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Cypen & Cypen
November 28, 2019

Stephen H. Cypen, Esq., Editor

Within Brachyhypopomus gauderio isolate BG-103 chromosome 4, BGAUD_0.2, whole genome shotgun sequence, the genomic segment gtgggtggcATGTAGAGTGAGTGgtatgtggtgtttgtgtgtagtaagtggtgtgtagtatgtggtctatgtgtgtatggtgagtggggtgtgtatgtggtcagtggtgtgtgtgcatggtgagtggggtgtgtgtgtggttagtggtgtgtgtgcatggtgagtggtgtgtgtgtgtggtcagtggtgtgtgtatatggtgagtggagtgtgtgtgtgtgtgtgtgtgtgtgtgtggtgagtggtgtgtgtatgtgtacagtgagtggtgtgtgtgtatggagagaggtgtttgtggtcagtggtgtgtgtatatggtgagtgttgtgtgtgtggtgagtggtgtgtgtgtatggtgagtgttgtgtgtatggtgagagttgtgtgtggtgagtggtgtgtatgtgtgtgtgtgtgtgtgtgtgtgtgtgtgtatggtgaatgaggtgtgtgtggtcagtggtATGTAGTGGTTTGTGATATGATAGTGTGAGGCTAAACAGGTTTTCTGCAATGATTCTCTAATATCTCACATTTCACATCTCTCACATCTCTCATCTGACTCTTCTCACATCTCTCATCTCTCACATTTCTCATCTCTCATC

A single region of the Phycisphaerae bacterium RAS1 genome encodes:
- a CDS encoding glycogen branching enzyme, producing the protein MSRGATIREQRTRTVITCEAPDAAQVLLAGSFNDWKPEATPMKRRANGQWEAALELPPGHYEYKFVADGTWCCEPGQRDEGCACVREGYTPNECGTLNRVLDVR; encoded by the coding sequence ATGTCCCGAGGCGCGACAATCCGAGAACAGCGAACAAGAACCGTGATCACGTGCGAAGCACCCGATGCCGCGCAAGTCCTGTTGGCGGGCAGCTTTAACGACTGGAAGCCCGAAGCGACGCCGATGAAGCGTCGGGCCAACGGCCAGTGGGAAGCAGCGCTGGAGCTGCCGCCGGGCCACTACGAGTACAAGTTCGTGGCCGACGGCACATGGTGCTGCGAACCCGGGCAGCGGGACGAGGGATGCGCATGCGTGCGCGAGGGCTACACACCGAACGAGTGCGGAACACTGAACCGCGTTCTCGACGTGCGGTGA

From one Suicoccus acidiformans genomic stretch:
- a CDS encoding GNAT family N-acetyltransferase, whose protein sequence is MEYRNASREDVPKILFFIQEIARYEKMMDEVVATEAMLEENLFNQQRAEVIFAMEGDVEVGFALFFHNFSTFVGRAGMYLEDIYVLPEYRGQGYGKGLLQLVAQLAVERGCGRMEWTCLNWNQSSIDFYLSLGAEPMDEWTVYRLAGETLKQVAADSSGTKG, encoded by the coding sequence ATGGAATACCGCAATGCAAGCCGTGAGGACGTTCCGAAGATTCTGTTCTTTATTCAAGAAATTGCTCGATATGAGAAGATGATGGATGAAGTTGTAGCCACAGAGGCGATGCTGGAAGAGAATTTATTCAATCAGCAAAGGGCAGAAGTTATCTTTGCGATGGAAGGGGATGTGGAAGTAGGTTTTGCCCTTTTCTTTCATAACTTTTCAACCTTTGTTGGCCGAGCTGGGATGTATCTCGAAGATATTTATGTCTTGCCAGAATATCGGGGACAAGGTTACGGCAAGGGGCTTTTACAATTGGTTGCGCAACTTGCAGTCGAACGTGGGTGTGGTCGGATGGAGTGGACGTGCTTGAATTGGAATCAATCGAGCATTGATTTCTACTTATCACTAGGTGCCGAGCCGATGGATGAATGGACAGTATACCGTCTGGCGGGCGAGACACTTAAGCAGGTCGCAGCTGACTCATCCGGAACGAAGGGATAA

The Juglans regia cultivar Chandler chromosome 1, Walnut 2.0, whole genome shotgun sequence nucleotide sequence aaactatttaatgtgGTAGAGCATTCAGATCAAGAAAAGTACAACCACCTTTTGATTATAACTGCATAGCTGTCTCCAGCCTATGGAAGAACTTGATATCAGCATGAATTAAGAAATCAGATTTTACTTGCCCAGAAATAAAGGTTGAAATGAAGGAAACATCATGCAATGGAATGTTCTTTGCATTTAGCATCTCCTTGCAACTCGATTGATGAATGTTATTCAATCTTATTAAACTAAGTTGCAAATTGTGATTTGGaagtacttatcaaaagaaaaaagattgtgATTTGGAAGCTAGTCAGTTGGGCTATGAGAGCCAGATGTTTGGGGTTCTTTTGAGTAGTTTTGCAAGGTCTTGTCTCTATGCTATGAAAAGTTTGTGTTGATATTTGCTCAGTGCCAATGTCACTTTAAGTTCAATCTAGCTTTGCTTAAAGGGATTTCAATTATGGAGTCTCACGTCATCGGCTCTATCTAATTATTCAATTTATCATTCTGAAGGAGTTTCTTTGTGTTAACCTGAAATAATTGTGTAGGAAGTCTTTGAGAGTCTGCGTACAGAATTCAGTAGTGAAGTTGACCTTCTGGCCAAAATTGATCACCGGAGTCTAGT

CalPERS approved new investment policies for its global equity and global fixed-income portfolios. The $385.1 billion California Public Employees' Retirement System, Sacramento, had $191.2 billion in global equities and $112.3 billion in global fixed income as of Sept. 30. CalPERS' global equity portfolio is divided into market capitalization-weighted and factor-weighted segments. The new global equity policy provides that the strategic objective of the capitalization-weighted equity portfolio is to provide economic growth and a reliable source of liquidity. The goal of the factor-weighted portfolio is for economic growth with reduced overall volatility and some diversification of equity risk. CalPERS had $134.2 billion in its capitalization-weighted equity segment and $56.9 billion in factor-weighted as of Sept. 30. The new policies shift reporting of certain violations of investment restrictions and constraints from the investment policies themselves to the investment procedures and guidelines. The impact of these changes is that violations will now be reported to senior investment staff rather than to the board. The new policy removes the 15% limit on illiquid assets in the global equity portfolio. Restrictions regarding concentration risk, out-of-benchmark bets and use of derivatives are now in the pension fund's investment procedures document and not in the investment policy. The global fixed-income policy removes domestic and international sector ranges. The new policy replaces constraints on three former sectors -- dollar-denominated fixed income, international fixed income and credit enhancement -- with constraints on three new sectors: long Treasury, long spread and high yield. The earlier version of the policy included permissible ranges for fixed-income sectors, including U.S. Treasury and government-sponsored debt, mortgages, corporate, opportunistic and sovereign. Both policies remove a clause that had required the staff to report to the board at its next meeting when staff members have concerns about or problems with the policy, and all violations of the policy. Katherine H. Crocker, investment director, investment controls and operational risk, explained that the staff still has that obligation but it is now part of the total pension fund investment policy the investment committee approved in September. That policy provides that the staff shall report problems with, material changes to, and all violations of CalPERS' investment policies except for temporary underweights or overweights arising from the investment committee's adoption of new program or subprogram asset allocation targets. Separately, CalPERS is winding down its forestland portfolio as well as non-core assets across its real assets portfolio due to underperformance. CalPERS had $40.9 billion in real assets as of June 30, with $32.9 billion in core real assets. CIO Yu Ben Meng told the investment committee that the staff is exploring ways to speed up the process. CalPERS has wound down about $10 billion of non-core, legacy real assets in the past four years, said Paul Mouchakkaa, managing investment director, real assets. CalPERS had $1.3 billion in forestland as of June 30. It sold some timberland last year at a loss of $1.6 billion. At the same time, CalPERS officials are researching investment in other forestland for its potential carbon offset, said Beth Richtman, managing investment director, sustainable investments, in response to a question from Betty T. Yee, California state controller and a board member. However, CalPERS is waiting for state and federal lawmakers to provide incentives to institutional investors to invest in carbon offsets, Ms. Richtman added. CalPERS' entire real assets portfolio underperformed its benchmark in multiple time periods. The portfolio earned a net return of 3.7%, underperforming its benchmark by 283 basis points for one year; 6.4%, some 42 basis points under its benchmark for three years; 7.5%, a 111-basis-point underperformance for five years; and 4.1%, below its benchmark by 430 basis points for the 10 years ended June 30. Real estate and forestland also underperformed their benchmarks for all periods. Infrastructure was the only real asset portfolio that outperformed its benchmark for all time periods. Mr. Mouchakkaa attributed the real asset portfolio's underperformance mostly to sales for a loss of close to $2 billion of the portfolio last year. He also attributed underperformance to CalPERS writing down its retail real estate portfolio before the benchmark index had done so. During the meeting, board President Henry Jones asked why pension fund officials have not made more progress increasing the infrastructure portfolio. CalPERS had $4.8 billion in infrastructure as of June 30. CalPERS does not have an infrastructure target allocation. Its real asset target allocation is 13%, while the actual allocation is 11%. Arleen Jacobius, Pensions & Investments, November 21, 2019.